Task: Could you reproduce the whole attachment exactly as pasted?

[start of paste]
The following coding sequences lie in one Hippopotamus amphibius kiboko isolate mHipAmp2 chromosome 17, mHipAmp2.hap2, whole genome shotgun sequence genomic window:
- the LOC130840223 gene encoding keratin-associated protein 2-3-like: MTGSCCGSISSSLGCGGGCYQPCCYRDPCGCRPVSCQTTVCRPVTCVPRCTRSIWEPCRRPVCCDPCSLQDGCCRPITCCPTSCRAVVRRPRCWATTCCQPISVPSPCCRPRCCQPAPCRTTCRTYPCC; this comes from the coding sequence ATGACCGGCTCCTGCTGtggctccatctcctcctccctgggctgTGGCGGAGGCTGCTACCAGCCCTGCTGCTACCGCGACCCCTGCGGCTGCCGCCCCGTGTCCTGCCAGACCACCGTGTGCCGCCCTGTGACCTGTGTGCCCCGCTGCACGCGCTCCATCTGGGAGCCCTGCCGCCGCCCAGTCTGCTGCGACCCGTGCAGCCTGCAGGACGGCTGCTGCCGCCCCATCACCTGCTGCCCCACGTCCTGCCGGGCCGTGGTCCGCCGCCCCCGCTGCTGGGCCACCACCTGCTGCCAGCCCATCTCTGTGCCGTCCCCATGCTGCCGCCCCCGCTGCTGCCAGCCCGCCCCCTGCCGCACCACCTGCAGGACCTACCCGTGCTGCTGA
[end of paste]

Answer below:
The following coding sequences lie in one Hippopotamus amphibius kiboko isolate mHipAmp2 chromosome 17, mHipAmp2.hap2, whole genome shotgun sequence genomic window:
- the LOC130840223 gene encoding keratin-associated protein 2-3-like: MTGSCCGSISSSLGCGGGCYQPCCYRDPCGCRPVSCQTTVCRPVTCVPRCTRSIWEPCRRPVCCDPCSLQDGCCRPITCCPTSCRAVVRRPRCWATTCCQPISVPSPCCRPRCCQPAPCRTTCRTYPCC; this comes from the coding sequence ATGACCGGCTCCTGCTGtggctccatctcctcctccctgggctgTGGCGGAGGCTGCTACCAGCCCTGCTGCTACCGCGACCCCTGCGGCTGCCGCCCCGTGTCCTGCCAGACCACCGTGTGCCGCCCTGTGACCTGTGTGCCCCGCTGCACGCGCTCCATCTGGGAGCCCTGCCGCCGCCCAGTCTGCTGCGACCCGTGCAGCCTGCAGGACGGCTGCTGCCGCCCCATCACCTGCTGCCCCACGTCCTGCCGGGCCGTGGTCCGCCGCCCCCGCTGCTGGGCCACCACCTGCTGCCAGCCCATCTCTGTGCCGTCCCCATGCTGCCGCCCCCGCTGCTGCCAGCCCGCCCCCTGCCGCACCACCTGCAGGACCTACCCGTGCTGCTGA